This problem engaged the attention of the opportunist elements in the Second International as well as of the revolutionaries. They drew divergent conclusions. The opportunists concluded from the Paris Commune that collaboration with the bourgeoisie was necessary. That led them to the ultimate treachery — support for the First World War. The revolutionists drew the essential lesson of the Commune from the writings of Marx that the working class could not lay hold of the ready-made machinery of the capitalist state, but had to smash it and erect a state of its own, of which the Commune was an embryo. Lenin elaborated on this in State and Revolution.

Throughout the period of the growth, flowering and development of social democracy in Europe, the issue of whether an isolated workers' state could long exist was the subject of continual discussion.

Lenin, the realist with a dream

A communist must dream, said Lenin. But he was no builder of castles in the air. He was a realist to the marrow of his bones and the most profound student of Marxism, which he applied to the conditions of old Russia.

Here we find a difference between utopian socialism and scientific socialism. The utopians' impractical, imaginary schemes were based on the good will of the ruling class and the prospect of thriving in a stable, peaceful social system. But this system has since undergone two monstrous world wars, innumerable counterrevolutionary interventions, and genocidal attempts to crush any who dare rebel.

One aspect of Soviet history was undoubtedly utopian; that was the period of War Communism. However, it was forced upon the regime by internal counterrevolution, civil war, and intervention. Under those conditions the Bolsheviks leaped over any intermediate forms and moved directly to an enforced kind of equality in which food was rationed, grain was requisitioned from the farmers, and the market was abolished.

While it saved the revolution, it led to economic disaster, as the rebellion at Kronstadt showed. At the 10th Party Congress, what should have been a gathering of triumphant victory for socialism turned into something else amid a confused debate on how to organize the new Soviet republic. The economy was utterly devastated; production had reached its lowest point ever. A temporary retreat was necessary.

As soon as peace returned, the Bolshevik government went back to the market for a limited time in order to rebuild the industries and the working class itself, which had been decimated in the armed struggles.

Objective and subjective conditions

Marx and his successors were able to see what was not clear to the utopians: that people "make their own history, but they do not make it just as they please; they do not make it under circumstances chosen by themselves, but under circumstances directly encountered, given and transmitted from the past." (The Eighteenth Brumaire of Louis Bonaparte).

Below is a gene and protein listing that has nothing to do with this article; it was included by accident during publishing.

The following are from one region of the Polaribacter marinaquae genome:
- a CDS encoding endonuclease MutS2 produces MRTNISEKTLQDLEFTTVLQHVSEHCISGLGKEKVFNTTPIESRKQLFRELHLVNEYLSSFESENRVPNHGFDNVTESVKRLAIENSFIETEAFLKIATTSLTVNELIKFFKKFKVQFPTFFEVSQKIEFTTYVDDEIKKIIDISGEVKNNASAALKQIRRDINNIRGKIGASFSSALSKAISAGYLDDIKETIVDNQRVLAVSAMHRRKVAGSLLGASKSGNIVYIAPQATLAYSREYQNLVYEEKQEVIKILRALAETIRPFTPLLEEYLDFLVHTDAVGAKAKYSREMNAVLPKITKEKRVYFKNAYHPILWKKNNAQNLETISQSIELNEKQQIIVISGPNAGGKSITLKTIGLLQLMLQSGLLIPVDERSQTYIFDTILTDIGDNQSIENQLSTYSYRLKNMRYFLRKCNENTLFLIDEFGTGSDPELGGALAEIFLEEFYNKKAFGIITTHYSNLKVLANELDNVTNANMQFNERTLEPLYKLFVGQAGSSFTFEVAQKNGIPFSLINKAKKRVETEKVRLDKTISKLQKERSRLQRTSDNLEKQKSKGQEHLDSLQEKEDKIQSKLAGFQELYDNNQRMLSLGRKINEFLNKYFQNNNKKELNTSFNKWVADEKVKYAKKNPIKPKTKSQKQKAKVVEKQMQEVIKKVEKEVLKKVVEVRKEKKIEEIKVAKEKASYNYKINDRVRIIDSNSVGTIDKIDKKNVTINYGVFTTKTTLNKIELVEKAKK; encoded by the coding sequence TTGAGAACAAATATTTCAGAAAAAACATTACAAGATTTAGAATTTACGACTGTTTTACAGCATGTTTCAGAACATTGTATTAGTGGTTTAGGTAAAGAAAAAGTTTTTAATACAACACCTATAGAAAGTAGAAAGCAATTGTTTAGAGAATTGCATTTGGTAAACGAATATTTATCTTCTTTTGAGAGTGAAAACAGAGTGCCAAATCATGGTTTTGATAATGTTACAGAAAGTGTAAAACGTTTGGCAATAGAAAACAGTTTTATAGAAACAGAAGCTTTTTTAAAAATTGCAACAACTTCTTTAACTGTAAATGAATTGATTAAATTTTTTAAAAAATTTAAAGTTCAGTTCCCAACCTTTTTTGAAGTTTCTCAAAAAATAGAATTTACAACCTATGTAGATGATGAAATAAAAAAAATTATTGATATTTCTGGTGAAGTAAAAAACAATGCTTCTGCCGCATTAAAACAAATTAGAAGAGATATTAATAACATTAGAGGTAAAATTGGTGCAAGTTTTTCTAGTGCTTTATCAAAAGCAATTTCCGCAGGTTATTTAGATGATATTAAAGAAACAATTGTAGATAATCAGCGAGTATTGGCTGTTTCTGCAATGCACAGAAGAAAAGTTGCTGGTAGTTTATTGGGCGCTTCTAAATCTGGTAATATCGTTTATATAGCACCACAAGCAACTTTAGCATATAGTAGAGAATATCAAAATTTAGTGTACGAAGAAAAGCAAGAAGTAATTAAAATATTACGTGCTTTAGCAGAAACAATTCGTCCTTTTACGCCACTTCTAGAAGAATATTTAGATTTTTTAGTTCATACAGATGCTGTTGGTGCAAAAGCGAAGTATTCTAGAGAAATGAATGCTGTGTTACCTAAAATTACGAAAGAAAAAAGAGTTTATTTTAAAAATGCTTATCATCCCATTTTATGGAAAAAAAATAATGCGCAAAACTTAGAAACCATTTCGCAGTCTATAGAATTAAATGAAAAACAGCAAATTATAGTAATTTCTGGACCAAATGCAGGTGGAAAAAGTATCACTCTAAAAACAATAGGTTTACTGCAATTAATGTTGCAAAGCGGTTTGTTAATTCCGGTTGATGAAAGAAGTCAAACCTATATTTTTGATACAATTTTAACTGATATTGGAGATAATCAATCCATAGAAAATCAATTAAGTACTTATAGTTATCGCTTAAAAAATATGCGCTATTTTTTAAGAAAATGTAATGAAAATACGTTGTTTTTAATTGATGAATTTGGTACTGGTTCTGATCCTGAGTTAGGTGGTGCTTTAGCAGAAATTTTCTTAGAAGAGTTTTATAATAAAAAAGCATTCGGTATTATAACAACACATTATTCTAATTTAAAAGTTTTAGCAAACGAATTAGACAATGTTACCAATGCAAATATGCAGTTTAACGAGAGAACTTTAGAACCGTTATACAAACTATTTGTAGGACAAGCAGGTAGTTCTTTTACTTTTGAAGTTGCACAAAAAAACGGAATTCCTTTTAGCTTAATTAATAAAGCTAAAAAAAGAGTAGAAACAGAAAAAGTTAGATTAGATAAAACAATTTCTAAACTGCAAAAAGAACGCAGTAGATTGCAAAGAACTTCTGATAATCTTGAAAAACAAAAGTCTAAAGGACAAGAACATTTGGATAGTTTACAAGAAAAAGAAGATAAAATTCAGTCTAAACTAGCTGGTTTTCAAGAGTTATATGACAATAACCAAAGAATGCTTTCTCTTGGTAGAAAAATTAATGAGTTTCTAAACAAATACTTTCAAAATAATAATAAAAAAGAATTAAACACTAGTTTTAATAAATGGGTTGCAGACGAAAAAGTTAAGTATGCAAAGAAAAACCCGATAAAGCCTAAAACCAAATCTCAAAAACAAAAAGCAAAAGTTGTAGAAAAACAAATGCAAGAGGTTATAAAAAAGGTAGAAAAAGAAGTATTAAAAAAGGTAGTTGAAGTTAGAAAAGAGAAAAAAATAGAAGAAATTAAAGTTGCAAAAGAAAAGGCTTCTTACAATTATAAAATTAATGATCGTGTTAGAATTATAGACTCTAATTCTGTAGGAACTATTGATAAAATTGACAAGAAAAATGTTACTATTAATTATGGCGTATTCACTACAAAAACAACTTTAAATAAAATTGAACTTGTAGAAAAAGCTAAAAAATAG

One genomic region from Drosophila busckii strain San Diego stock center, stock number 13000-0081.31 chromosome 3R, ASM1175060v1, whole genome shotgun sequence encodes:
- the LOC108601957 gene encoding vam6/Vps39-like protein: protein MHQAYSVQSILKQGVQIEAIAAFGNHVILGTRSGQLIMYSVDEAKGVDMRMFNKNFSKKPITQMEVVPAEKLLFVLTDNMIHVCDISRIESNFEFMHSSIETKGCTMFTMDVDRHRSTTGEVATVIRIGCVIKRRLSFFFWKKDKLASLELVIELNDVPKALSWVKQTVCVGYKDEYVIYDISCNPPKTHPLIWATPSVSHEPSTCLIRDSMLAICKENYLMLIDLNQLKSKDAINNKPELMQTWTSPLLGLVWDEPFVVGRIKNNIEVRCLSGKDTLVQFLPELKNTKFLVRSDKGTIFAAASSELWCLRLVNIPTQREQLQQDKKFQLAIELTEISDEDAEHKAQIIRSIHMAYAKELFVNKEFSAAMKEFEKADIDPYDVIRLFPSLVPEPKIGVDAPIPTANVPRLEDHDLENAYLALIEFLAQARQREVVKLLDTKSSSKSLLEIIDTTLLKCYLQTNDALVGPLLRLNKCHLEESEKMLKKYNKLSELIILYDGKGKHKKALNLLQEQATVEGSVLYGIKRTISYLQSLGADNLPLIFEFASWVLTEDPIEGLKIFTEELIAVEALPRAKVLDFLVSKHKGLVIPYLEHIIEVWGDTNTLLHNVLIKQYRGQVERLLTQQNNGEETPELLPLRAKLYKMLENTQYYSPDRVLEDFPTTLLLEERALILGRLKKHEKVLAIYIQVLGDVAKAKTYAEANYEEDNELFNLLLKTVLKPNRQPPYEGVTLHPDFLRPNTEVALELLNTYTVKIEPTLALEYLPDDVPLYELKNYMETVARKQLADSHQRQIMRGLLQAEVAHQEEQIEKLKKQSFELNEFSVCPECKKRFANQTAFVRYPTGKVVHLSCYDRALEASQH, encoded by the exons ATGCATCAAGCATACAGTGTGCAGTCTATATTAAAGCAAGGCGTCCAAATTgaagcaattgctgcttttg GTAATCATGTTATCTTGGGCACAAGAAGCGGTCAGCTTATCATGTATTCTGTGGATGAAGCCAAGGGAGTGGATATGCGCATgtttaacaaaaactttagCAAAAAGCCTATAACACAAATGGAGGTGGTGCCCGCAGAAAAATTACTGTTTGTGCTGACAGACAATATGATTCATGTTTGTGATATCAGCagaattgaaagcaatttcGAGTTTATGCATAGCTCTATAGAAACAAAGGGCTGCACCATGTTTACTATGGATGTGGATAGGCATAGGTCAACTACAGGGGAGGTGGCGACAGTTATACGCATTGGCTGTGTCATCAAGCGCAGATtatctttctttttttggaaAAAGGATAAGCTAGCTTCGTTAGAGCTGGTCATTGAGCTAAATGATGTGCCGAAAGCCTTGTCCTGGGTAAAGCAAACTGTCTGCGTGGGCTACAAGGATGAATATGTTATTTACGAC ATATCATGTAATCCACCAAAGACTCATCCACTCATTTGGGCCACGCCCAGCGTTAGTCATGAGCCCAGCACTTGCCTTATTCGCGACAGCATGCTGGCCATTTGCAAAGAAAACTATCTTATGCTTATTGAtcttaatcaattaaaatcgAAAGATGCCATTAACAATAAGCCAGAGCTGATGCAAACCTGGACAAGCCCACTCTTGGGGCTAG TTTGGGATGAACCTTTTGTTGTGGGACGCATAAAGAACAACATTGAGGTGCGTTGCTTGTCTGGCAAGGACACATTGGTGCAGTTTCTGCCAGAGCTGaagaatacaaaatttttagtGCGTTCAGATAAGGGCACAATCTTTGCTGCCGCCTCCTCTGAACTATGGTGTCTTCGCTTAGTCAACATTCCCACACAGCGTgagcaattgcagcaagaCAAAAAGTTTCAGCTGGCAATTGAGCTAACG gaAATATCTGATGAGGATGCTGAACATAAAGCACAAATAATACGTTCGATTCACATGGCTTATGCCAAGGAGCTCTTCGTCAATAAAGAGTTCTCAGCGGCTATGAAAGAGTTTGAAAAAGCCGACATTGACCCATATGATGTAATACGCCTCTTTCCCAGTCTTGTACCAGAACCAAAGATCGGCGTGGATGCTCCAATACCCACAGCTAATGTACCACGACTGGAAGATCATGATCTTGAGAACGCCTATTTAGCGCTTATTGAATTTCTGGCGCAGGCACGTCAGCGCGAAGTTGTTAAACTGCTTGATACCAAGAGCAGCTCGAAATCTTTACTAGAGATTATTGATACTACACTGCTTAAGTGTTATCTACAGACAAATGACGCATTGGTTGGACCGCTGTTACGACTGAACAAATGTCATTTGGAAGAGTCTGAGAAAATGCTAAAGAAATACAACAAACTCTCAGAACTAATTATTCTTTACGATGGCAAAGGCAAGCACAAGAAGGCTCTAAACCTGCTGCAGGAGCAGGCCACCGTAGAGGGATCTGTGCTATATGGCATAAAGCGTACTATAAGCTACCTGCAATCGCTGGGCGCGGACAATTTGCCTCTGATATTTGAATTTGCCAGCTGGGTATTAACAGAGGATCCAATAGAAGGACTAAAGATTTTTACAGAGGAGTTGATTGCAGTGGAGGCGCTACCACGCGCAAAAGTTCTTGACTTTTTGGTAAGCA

All the USSR's problems must be seen in this objective context. The revolutionaries could not make history out of their own materials but had to make do with the conditions that prevailed in Russia.

First and foremost among these conditions was that the workers' state in the USSR only succeeded because of its alliance with the much more numerous peasantry. The alliance was correct, principled, and indispensable in the overthrow of czarism. But it presented an enormous problem. The proletariat as a class is supremely interested in the socialization of property and production, which the bourgeoisie has in fact already started. But the peasants are concerned with private property, their private plots. The alliance showed its difficulties right from the start of the revolution. How to keep the loyalty of the peasants?

This led to the next problem. It was not a pure workers' state in the sense that the proletariat was a majority of the population or was able to organize a new social system on its own. The truth of the matter, as Lenin, Trotsky, Bukharin and Stalin all saw and agreed, is that it was necessary to rely to a large extent on the old czarist administrative apparatus — a bitter pill to swallow. This was true even in the military sphere. Former czarist officers were recruited, even though they had to be guarded by communist civilian cadre, the commissars.

The Russian proletariat, truly one of the great wonders of the world in their class-consciousness and adherence to Marxism, could go through innumerable sacrifices, face famine and civil war, subversion, counterrevolution, as well as intervention. But the Bolsheviks had promised peace, and peace is what they most wanted and needed. Weariness was setting in.

Relying upon elements of the old state apparatus in all fields of life held not only obvious dangers but a hidden one: These elements knew how to show eagerness and servility to the state, as in czarist times. The Communist Party, which they had previously scorned and feared — not to speak of imprisoned and banished — now could become a source of privilege if they showed support for the government and party.

The question before the Bolsheviks was how to deal with these layers — the old bureaucracy, the officialdom, remnants of the old educated classes — who now sensing the victory of the revolution tried to find an easy entrance into it.

Bourgeoisie grows up inside USSR